It is recommended to screen routinely pregnant patients for HBV infection by various international guidelines (8,9,10). Perinatal transmission from mother to infant is the most important cause of HBV infection, especially in regions with high prevalence, with a risk of chronicity over 90% (11). Since our country is located in the middle endemic region in terms of HBV infection, HBsAg screening is recommended in the antenatal care guidelines prepared by the Ministry of Health. Hepatitis B vaccine administration for all newborns started in 1998 and was included in the routine vaccination calendar in Turkey.

Although HBsAg seropositivity rates vary from region to region in our country, the average HBsAg positivity was found to be 4.4% (12). When the studies reported from different provinces are examined; similar rates were reported as 4.8% in Şanlıurfa (13), 5.7% in Rize (14), 4.7% in İstanbul (15) and 3.47% in Kırıkkale (16). Also, Çınar Tanrıverdi et al. (17) from Erzurum found the HBsAg positivity in their study was 1.2%, which is lower than other studies, while Kaleli et al. (18) from Denizli found a high rate of 7.6%. The population of our study consisted of patients who were followed up with a pregnancy-related diagnosis in the obstetrics and gynecology service and HBsAg positivity was found to be 2.1%. The study of Tüzüner et al. (19) from our university reported this rate as 2.81% in blood donors between 2013 and 2016.

HBV infection does not affect fertility unless there is advanced liver disease. However, it has not been clearly revealed how chronic hepatitis B infection affects pregnancy and the fetus. There are studies (20,21) suggesting that it increases the risk of GDM, abortion imminens, PTB, antepartum and pospartum hemorrhage, as well as studies suggesting the opposite (22). In a large cohort study conducted by Bajema et al. (23) in the United States of America in a low endemic region, they did not find a statistically significant relationship between hepatitis B infection and adverse pregnancy outcomes. Similarly in our study, when the case group and the control group were compared, no significant difference was found in terms of pregnancy outcomes.

In a cohort study conducted by Liu et al. (24) from China, it has been shown that the risk of PTB (odds ratio: 1.18) increases at a very low rate in HBsAg positive pregnant women. In the study conducted by Sirilert et al. (25) in Thailand the rate of premature birth was found to be statistically significantly higher in HBsAg and hepatitis B e antigen-positive patients. It was suggested that HBV-DNA triggers placental inflammation in relation to the amount of viral load, leading to premature birth (25). In our study, the abortion rate was 15.7% in the case group and 8.7% in the control group. While the rate of cases with the threat of PTB or premature rupture of membranes was 11.1% in the control group, this rate was 7.8% in the case group. Since our hospital is a tertiary unit, most of the patients consist of complicated patients. Therefore, the rate of patients diagnosed with PTB or premature rupture of membranes is high in the control group. In our study, no significant difference was found between the case group and the control group in terms of pregnancy outcomes.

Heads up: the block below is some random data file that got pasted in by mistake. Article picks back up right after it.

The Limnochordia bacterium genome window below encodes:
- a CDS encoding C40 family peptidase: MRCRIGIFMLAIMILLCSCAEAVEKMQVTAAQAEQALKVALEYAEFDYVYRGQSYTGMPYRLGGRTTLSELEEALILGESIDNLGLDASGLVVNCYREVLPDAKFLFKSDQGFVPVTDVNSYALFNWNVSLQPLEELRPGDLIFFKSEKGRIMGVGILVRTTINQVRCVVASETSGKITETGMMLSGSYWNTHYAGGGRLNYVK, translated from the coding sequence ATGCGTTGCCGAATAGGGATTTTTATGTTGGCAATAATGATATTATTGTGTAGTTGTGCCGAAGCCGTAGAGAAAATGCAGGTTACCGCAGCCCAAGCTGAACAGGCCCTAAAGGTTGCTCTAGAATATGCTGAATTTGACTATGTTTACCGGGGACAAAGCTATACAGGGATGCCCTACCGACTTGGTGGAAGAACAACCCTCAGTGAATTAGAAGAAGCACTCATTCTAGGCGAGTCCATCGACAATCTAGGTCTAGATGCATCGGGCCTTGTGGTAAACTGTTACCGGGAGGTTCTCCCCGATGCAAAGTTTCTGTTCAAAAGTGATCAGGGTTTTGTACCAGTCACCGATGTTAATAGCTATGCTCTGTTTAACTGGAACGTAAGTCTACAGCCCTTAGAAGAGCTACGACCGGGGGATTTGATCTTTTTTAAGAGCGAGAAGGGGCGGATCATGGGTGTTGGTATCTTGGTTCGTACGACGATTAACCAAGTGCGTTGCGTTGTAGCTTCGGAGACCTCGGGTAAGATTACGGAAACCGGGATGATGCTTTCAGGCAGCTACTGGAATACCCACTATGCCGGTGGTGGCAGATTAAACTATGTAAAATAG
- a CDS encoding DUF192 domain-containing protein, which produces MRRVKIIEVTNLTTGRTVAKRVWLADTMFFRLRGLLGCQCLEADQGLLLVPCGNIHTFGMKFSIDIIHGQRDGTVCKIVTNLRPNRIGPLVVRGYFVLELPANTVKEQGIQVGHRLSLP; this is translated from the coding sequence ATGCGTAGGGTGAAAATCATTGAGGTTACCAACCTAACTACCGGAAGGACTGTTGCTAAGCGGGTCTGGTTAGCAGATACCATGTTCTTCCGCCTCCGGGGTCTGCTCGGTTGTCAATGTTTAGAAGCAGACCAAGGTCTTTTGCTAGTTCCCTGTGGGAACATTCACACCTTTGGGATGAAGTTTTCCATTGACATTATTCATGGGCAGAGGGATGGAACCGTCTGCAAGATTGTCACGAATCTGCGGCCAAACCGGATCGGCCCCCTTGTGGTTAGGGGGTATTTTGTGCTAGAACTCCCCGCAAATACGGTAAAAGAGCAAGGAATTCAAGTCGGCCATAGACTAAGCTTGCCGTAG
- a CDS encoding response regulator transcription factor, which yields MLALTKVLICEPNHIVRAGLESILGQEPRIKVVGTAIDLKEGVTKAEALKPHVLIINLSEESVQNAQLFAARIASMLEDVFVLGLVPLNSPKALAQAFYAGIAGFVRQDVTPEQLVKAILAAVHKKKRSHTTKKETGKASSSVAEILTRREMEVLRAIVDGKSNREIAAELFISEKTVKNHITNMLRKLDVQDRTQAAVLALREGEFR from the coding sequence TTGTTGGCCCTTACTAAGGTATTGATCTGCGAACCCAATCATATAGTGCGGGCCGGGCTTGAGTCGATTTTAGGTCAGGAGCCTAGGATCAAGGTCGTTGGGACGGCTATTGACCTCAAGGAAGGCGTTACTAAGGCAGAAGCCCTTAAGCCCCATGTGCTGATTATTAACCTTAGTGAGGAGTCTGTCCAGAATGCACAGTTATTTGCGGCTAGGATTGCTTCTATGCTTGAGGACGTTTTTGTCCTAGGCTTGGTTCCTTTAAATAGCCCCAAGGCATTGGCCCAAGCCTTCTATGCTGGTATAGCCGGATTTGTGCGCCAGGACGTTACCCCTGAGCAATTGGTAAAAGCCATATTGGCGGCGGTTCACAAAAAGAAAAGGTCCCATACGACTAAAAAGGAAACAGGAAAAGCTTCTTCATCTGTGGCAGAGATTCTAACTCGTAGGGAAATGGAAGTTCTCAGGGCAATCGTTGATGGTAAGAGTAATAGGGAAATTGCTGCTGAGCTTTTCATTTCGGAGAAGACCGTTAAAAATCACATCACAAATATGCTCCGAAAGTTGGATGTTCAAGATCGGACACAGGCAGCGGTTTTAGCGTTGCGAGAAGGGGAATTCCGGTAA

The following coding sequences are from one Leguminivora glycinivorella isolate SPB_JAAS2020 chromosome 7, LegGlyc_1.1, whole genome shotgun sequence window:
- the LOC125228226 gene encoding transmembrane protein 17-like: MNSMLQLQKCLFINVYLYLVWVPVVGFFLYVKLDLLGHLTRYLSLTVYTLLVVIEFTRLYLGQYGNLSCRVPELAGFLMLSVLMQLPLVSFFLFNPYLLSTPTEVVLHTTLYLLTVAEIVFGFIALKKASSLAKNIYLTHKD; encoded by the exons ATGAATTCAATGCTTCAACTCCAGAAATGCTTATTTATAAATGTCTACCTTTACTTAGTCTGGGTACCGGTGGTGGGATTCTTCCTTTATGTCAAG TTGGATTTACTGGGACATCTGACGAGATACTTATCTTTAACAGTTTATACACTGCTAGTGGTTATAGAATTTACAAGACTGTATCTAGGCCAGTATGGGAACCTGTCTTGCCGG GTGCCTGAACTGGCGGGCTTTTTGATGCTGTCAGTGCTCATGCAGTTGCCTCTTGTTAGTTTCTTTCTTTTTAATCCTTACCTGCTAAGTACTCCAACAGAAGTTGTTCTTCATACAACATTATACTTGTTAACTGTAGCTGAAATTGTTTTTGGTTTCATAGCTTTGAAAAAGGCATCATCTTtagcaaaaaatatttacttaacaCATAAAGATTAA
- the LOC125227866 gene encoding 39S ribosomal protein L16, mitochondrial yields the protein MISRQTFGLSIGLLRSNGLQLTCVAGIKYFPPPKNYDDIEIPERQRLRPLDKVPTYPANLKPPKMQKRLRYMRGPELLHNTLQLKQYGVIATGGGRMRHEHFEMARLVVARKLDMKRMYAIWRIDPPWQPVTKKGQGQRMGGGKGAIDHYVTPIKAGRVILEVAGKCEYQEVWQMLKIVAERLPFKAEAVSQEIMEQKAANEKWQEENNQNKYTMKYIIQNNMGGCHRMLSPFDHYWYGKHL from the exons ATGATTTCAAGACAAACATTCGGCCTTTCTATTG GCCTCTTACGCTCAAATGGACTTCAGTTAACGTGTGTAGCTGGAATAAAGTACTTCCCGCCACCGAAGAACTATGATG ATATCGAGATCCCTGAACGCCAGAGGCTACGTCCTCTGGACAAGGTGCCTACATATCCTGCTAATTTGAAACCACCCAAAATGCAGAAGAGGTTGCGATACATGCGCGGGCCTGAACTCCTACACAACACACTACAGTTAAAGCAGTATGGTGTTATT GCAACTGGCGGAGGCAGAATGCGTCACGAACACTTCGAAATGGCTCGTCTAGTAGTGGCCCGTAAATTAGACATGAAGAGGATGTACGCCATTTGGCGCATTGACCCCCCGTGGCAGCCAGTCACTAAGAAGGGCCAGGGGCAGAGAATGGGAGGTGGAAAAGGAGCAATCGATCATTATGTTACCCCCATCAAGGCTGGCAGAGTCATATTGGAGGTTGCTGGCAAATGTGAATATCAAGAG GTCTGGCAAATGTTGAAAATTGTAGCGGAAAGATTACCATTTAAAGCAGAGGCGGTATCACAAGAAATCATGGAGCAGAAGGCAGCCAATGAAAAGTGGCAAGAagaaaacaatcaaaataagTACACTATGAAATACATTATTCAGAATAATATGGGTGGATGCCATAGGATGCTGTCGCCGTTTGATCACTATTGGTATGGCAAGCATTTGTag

In a study conducted in the USA, it was emphasized that depending on the conditions such as the chronicity of the infection, the degree of damage to the liver, comorbid conditions and access to health care, whether or not women are infected with HBV may change. It has been suggested that the findings revealed in the highly endemic region may not be valid for a country such as America where HBV infection is much less common (26). This may be due to the fact that our region is a low endemic region for hepatitis B. Studies to be conducted in different endemic regions of hepatitis B in our country will illuminate the effect of hepatitis B on pregnancy better.

Study Limitations

Retrospective nature of the present study and the inability to eliminate sub-standard prenatal care conditions that might have affected pregnancy outcomes were limitations.


In this study, no significant difference was found between the case group and the control group in terms of pregnancy outcomes. HBsAg positivity was found 2.1% in our study group. This rate is lower than other studies. Studies to be carried out in the high endemic region will better illuminate the effect of hepatitis B on pregnancy.


Ethics Committee Approval: The study was approved by Ethics Committee Necmettin Erbakan University Meram Faculty of Medicine (approval number: 2021-126; date: 19.02.2021).

Informed Consent: Retrospective study.

Peer-review: Externally and internally peer-reviewed.

Authorship Contributions

Surgical and Medical Practices: F.K., Concept: Y.D.G., F.K., Design: Y.D.G., F.K., Data Collection or Processing: Y.D.G., F.K., Analysis or Interpretation: Y.D.G., F.E.T., Literature Search: Y.D.G., F.E.T., Writing: Y.D.G., F.E.T.

Conflict of Interest: No conflict of interest was declared by the authors.

Financial Disclosure: The authors declare no financial support.